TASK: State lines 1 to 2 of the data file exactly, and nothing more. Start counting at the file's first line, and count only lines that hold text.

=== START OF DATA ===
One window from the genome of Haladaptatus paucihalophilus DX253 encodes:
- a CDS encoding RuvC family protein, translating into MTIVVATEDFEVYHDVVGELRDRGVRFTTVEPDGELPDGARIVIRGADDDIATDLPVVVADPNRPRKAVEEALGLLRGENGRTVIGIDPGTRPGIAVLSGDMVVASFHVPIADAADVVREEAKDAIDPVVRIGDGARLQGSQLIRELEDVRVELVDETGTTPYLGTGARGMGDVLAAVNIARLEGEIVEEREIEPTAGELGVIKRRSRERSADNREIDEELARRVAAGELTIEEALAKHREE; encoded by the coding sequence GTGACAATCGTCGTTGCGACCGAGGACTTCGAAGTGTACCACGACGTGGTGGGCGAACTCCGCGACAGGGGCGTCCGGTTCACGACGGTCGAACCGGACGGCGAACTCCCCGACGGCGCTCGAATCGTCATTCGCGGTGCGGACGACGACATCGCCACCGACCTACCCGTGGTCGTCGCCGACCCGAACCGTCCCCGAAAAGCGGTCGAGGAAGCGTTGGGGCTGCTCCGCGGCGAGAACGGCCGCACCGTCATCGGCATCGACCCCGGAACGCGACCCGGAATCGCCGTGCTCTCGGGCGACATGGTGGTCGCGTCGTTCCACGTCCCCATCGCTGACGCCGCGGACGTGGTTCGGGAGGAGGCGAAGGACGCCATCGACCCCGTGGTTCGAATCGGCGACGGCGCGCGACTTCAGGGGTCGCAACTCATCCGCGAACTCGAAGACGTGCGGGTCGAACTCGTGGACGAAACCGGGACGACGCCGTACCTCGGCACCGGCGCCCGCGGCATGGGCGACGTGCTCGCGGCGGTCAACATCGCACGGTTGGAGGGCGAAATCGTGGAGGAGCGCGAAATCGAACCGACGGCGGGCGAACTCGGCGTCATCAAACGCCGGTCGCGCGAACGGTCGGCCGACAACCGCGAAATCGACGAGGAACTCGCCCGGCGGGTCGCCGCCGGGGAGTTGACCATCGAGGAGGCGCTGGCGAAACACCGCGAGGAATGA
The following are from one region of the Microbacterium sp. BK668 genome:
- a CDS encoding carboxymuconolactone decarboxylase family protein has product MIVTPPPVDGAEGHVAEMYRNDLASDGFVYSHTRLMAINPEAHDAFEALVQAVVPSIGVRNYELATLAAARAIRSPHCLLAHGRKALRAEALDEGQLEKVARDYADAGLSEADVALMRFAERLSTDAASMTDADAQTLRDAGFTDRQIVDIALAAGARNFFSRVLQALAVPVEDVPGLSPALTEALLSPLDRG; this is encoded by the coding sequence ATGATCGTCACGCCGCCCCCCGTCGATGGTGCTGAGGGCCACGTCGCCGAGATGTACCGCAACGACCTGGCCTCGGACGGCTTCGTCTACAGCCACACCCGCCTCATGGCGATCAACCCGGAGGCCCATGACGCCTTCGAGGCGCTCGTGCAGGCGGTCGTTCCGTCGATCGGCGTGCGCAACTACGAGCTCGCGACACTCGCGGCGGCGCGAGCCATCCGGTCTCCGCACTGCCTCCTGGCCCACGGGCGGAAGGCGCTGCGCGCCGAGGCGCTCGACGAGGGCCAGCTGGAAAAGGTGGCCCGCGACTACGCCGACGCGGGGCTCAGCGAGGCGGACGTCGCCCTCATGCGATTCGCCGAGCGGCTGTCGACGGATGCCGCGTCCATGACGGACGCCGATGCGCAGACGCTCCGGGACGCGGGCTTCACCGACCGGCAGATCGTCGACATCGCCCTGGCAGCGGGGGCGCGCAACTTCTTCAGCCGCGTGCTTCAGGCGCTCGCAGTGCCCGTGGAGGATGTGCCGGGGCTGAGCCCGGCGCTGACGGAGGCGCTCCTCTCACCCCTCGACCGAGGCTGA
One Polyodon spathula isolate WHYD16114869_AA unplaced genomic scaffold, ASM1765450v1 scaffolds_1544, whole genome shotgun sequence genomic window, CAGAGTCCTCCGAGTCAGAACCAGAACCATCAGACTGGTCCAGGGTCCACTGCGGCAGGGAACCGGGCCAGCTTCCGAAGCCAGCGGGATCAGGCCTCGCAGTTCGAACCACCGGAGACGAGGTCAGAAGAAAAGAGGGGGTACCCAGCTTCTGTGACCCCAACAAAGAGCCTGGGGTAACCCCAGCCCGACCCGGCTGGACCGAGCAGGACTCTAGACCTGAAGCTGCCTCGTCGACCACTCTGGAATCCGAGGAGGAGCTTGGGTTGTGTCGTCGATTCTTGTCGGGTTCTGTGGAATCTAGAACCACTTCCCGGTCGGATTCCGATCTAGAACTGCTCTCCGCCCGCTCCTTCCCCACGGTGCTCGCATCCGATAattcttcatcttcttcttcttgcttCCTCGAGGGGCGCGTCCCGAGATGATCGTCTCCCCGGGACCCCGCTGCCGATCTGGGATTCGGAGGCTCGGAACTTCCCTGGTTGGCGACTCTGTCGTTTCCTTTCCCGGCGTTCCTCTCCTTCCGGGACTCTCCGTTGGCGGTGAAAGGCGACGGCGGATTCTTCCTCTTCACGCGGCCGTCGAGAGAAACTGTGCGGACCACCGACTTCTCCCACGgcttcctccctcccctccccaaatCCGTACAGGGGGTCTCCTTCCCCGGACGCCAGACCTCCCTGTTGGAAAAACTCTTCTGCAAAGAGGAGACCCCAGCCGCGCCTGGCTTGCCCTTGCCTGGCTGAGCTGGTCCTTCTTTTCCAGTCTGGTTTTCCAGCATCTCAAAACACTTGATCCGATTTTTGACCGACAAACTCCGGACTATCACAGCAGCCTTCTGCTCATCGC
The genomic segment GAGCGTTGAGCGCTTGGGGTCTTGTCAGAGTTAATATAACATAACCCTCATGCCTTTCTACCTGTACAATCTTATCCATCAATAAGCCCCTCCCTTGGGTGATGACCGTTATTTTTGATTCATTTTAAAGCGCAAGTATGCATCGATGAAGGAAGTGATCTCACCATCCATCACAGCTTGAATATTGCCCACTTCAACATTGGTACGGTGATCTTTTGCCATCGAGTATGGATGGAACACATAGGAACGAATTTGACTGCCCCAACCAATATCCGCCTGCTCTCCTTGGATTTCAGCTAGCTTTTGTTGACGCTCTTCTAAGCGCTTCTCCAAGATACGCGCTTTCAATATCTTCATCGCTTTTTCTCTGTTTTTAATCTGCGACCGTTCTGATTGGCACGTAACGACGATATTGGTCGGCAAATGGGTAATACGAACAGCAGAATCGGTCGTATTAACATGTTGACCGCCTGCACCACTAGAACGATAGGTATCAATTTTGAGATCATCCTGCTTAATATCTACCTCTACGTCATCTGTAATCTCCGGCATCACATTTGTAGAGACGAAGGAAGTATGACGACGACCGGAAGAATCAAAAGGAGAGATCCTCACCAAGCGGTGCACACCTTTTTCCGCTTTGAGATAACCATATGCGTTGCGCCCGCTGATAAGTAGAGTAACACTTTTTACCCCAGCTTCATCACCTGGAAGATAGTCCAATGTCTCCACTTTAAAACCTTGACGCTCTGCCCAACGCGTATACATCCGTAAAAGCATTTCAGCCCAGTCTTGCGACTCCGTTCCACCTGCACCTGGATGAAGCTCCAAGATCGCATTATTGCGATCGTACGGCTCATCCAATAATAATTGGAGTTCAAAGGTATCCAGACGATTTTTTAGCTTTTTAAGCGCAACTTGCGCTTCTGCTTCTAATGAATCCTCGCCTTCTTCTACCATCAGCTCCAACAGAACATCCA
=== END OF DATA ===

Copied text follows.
One window from the genome of Haladaptatus paucihalophilus DX253 encodes:
- a CDS encoding RuvC family protein, translating into MTIVVATEDFEVYHDVVGELRDRGVRFTTVEPDGELPDGARIVIRGADDDIATDLPVVVADPNRPRKAVEEALGLLRGENGRTVIGIDPGTRPGIAVLSGDMVVASFHVPIADAADVVREEAKDAIDPVVRIGDGARLQGSQLIRELEDVRVELVDETGTTPYLGTGARGMGDVLAAVNIARLEGEIVEEREIEPTAGELGVIKRRSRERSADNREIDEELARRVAAGELTIEEALAKHREE; encoded by the coding sequence GTGACAATCGTCGTTGCGACCGAGGACTTCGAAGTGTACCACGACGTGGTGGGCGAACTCCGCGACAGGGGCGTCCGGTTCACGACGGTCGAACCGGACGGCGAACTCCCCGACGGCGCTCGAATCGTCATTCGCGGTGCGGACGACGACATCGCCACCGACCTACCCGTGGTCGTCGCCGACCCGAACCGTCCCCGAAAAGCGGTCGAGGAAGCGTTGGGGCTGCTCCGCGGCGAGAACGGCCGCACCGTCATCGGCATCGACCCCGGAACGCGACCCGGAATCGCCGTGCTCTCGGGCGACATGGTGGTCGCGTCGTTCCACGTCCCCATCGCTGACGCCGCGGACGTGGTTCGGGAGGAGGCGAAGGACGCCATCGACCCCGTGGTTCGAATCGGCGACGGCGCGCGACTTCAGGGGTCGCAACTCATCCGCGAACTCGAAGACGTGCGGGTCGAACTCGTGGACGAAACCGGGACGACGCCGTACCTCGGCACCGGCGCCCGCGGCATGGGCGACGTGCTCGCGGCGGTCAACATCGCACGGTTGGAGGGCGAAATCGTGGAGGAGCGCGAAATCGAACCGACGGCGGGCGAACTCGGCGTCATCAAACGCCGGTCGCGCGAACGGTCGGCCGACAACCGCGAAATCGACGAGGAACTCGCCCGGCGGGTCGCCGCCGGGGAGTTGACCATCGAGGAGGCGCTGGCGAAACACCGCGAGGAATGA